Take the 2-minute tour ×
Stack Overflow is a question and answer site for professional and enthusiast programmers. It's 100% free, no registration required.

I'm building a small system that contains many parts and I want to use a message pub/sub service to communicate between parts.

I read about some message queue services like RabbitMQ and ZeroMQ but I feel they are too complicated and feel like it was born for distributed system. All parts of my system will be written in C++/Linux and place on a small Raspberry Pi CPU, so I dont need feature like scalable, cross-platform, other language clients ...

Can you guys give me some advices about services or libraries that fit my need? Or you


share|improve this question
Do you need to use a lib or service? Or could you, given the prerequisites, just use sockets or pipes? That would be, likely, more efficient for a Raspberry. –  Lorenzo Dematté Jan 22 '13 at 9:00
ZeroMQ is very simple to use. –  Kimi Jan 22 '13 at 9:01
@dema80: I prefer service but lib is ok. Can you suggest any implement use sockets? –  Yoshi Jan 22 '13 at 9:07
As an alternative... you may consider dbus freedesktop.org/wiki/Software/dbus –  Lorenzo Dematté Jan 22 '13 at 9:33
ZeroMQ is not pub/sub - it is rather message oriented sockets. Take a look at Apache Qpid - it implements AMQP in C++, the code doesn't look bad. –  Maxim Egorushkin Jan 22 '13 at 9:36

2 Answers 2

It's not that hard to do yourself actually.

First of all you need to define the protocol to be used. It can be very simple; like just a message type field, a payload size field, and the actual payload. The message types you need SUBSCRIBE, UNSUBSCRIBE and PUBLISH. The payload for the SUBSCRIBE and UNSUBSCRIBE messages is the name of a channel to subscribe to/unsubscribe from. The payload for the PUBLISH message is the channel name and the actual data (together with the size of the data of course).

To connect all subscribers you need a central server. All subscribers/publishers needs to connect to this server. The server program keeps a collection of queues, one for each channel. When a subscribe or publish message arrives to the server for a channel that doesn't exist, create a new message queue for this channel. For each channel the server also needs a collection of all clients subscribes to that channel. When a publish message arrives to the server, it's added to the end of the queue for the channel in question. While a channel queue is not empty, send a copy of it to all subscribers for that channel, and when all have received it then the message can be removed from the queue.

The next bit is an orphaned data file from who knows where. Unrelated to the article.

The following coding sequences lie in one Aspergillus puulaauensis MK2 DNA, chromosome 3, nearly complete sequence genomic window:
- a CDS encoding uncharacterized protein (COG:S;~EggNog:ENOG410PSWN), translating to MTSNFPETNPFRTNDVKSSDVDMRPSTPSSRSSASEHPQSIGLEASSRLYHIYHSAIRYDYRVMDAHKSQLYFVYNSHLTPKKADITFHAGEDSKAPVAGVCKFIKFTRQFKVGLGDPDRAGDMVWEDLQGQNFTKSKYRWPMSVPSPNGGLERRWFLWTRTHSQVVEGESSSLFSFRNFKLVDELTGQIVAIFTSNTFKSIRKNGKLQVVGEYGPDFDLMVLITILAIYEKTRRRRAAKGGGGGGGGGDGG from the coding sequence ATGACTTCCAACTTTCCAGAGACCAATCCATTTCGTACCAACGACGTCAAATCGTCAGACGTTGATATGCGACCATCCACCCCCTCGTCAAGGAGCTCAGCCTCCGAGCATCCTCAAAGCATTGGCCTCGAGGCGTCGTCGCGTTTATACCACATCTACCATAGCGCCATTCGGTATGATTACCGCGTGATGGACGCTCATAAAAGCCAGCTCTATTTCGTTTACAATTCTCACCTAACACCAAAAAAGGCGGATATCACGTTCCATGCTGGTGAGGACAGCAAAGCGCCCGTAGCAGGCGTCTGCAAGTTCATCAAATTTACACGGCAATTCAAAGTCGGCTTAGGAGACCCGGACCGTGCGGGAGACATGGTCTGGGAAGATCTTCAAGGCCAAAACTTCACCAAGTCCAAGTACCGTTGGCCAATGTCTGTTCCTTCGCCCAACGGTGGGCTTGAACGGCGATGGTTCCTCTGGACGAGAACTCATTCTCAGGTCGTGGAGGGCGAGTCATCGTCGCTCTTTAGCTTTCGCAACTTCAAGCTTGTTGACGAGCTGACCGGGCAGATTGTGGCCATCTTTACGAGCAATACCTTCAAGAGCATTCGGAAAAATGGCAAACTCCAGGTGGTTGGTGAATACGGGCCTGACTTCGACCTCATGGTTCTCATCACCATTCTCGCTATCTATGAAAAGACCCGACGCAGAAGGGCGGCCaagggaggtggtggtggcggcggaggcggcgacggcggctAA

The hard part of the server is probably going to be the communication part. The easy part will be all queues and collections, as you can use the C++ standard containers for all of them (e.g. std::queue for the actual queue, std::unordered_map for channels, and std::vector for the collection of connected clients.)

The clients are very simple, all the need to do is being able to send the subscription and publish messages to the server, and receive the publish messages from the server. The hard part will once again be the actual communication part.


I've never actually built such a system my self, all of the above was just directly of the top of my head. An experienced programmer shouldn't need more than a couple of hours to implement the basics, maybe a couple of days for an inexperienced one.

For the communication you could use e.g. Boost ASIO, maybe use one threads per channel. And you can use something like Boost property tree to construct/parse JSON or XML messages.

However, all of this is kind of reinventing the wheel, when you could probably start using one of the existing systems like RabbitMQ in a couple of hours, saving you a lot of time (and a lot of bugs!)

share|improve this answer
I second the idea, but only if the "framework" you are going to build is super-simple and needs to be lightweight, otherwise.. do not reinvent the wheel! I built this kind of system for a past project, in .NET, in just a couple of days, everything included. It was fun, and was blazing fast. And since it was very economical when we later needed to scale out, we threw it away and replaced it without looking back. In C++, I would use Boost as well. –  Lorenzo Dematté Jan 22 '13 at 9:39

As far as lightweight servers go, Redis supports pub/sub commands.

The Redis code itself is extremely tight (only a couple files), it's single-threaded (use an event-loop), and the memory consumption is quite low (compared to other Queing systems I have seen).

share|improve this answer
I really like Redis and already used it as a cache/store service on some private projects. Just curious if it fit on a small CPU like raspberry PI? –  Yoshi Jan 22 '13 at 9:56
@Yoshi: compared to any of the other queuing system (ActiveMQ, RabbitMQ, HornetQ, ...) it is certainly more likely to fit. I would be more concerned with RAM, but you can always remove the Lua JIT etc... to get a lighter process. –  Matthieu M. Jan 22 '13 at 10:10
It seems redis is only good for text-based messages. What about binary? –  liuyanghejerry Feb 20 '13 at 10:14
@liuyanghejerry: it is agnostic toward keys and values alike, and treat the content as raw memory; so no issue. –  Matthieu M. Feb 20 '13 at 10:43

Your Answer


By posting your answer, you agree to the privacy policy and terms of service.

Not the answer you're looking for? Browse other questions tagged or ask your own question.